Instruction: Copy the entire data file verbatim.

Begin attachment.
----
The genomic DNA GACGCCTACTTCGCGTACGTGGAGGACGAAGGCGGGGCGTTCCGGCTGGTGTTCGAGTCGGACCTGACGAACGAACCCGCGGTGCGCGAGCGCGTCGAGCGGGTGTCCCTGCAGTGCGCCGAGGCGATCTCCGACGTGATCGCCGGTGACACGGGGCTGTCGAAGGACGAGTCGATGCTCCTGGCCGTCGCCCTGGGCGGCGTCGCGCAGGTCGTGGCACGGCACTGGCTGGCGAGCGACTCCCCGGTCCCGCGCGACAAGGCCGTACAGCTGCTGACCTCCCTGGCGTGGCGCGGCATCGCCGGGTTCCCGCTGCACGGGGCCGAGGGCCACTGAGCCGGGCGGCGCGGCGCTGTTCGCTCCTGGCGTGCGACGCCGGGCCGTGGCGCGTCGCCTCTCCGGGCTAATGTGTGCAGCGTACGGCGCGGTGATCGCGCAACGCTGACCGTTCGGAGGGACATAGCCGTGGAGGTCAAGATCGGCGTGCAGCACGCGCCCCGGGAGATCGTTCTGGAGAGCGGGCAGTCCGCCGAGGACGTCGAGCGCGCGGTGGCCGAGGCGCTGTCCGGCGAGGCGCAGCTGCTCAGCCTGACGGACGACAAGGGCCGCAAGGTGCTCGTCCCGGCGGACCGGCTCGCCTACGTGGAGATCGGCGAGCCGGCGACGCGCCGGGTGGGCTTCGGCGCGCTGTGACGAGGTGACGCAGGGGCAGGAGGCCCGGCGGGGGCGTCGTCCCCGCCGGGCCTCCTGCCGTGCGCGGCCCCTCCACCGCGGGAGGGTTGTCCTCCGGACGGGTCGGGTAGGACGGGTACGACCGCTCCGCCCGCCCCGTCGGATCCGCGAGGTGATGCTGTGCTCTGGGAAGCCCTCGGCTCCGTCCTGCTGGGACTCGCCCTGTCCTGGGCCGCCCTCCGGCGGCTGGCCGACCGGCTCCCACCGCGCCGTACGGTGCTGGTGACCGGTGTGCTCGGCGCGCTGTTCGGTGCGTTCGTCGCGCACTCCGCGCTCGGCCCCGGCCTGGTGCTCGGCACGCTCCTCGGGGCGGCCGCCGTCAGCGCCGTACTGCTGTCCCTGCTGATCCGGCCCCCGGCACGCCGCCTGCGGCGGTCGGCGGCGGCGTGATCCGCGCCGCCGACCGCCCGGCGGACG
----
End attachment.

The genomic DNA GACGCCTACTTCGCGTACGTGGAGGACGAAGGCGGGGCGTTCCGGCTGGTGTTCGAGTCGGACCTGACGAACGAACCCGCGGTGCGCGAGCGCGTCGAGCGGGTGTCCCTGCAGTGCGCCGAGGCGATCTCCGACGTGATCGCCGGTGACACGGGGCTGTCGAAGGACGAGTCGATGCTCCTGGCCGTCGCCCTGGGCGGCGTCGCGCAGGTCGTGGCACGGCACTGGCTGGCGAGCGACTCCCCGGTCCCGCGCGACAAGGCCGTACAGCTGCTGACCTCCCTGGCGTGGCGCGGCATCGCCGGGTTCCCGCTGCACGGGGCCGAGGGCCACTGAGCCGGGCGGCGCGGCGCTGTTCGCTCCTGGCGTGCGACGCCGGGCCGTGGCGCGTCGCCTCTCCGGGCTAATGTGTGCAGCGTACGGCGCGGTGATCGCGCAACGCTGACCGTTCGGAGGGACATAGCCGTGGAGGTCAAGATCGGCGTGCAGCACGCGCCCCGGGAGATCGTTCTGGAGAGCGGGCAGTCCGCCGAGGACGTCGAGCGCGCGGTGGCCGAGGCGCTGTCCGGCGAGGCGCAGCTGCTCAGCCTGACGGACGACAAGGGCCGCAAGGTGCTCGTCCCGGCGGACCGGCTCGCCTACGTGGAGATCGGCGAGCCGGCGACGCGCCGGGTGGGCTTCGGCGCGCTGTGACGAGGTGACGCAGGGGCAGGAGGCCCGGCGGGGGCGTCGTCCCCGCCGGGCCTCCTGCCGTGCGCGGCCCCTCCACCGCGGGAGGGTTGTCCTCCGGACGGGTCGGGTAGGACGGGTACGACCGCTCCGCCCGCCCCGTCGGATCCGCGAGGTGATGCTGTGCTCTGGGAAGCCCTCGGCTCCGTCCTGCTGGGACTCGCCCTGTCCTGGGCCGCCCTCCGGCGGCTGGCCGACCGGCTCCCACCGCGCCGTACGGTGCTGGTGACCGGTGTGCTCGGCGCGCTGTTCGGTGCGTTCGTCGCGCACTCCGCGCTCGGCCCCGGCCTGGTGCTCGGCACGCTCCTCGGGGCGGCCGCCGTCAGCGCCGTACTGCTGTCCCTGCTGATCCGGCCCCCGGCACGCCGCCTGCGGCGGTCGGCGGCGGCGTGATCCGCGCCGCCGACCGCCCGGCGGACG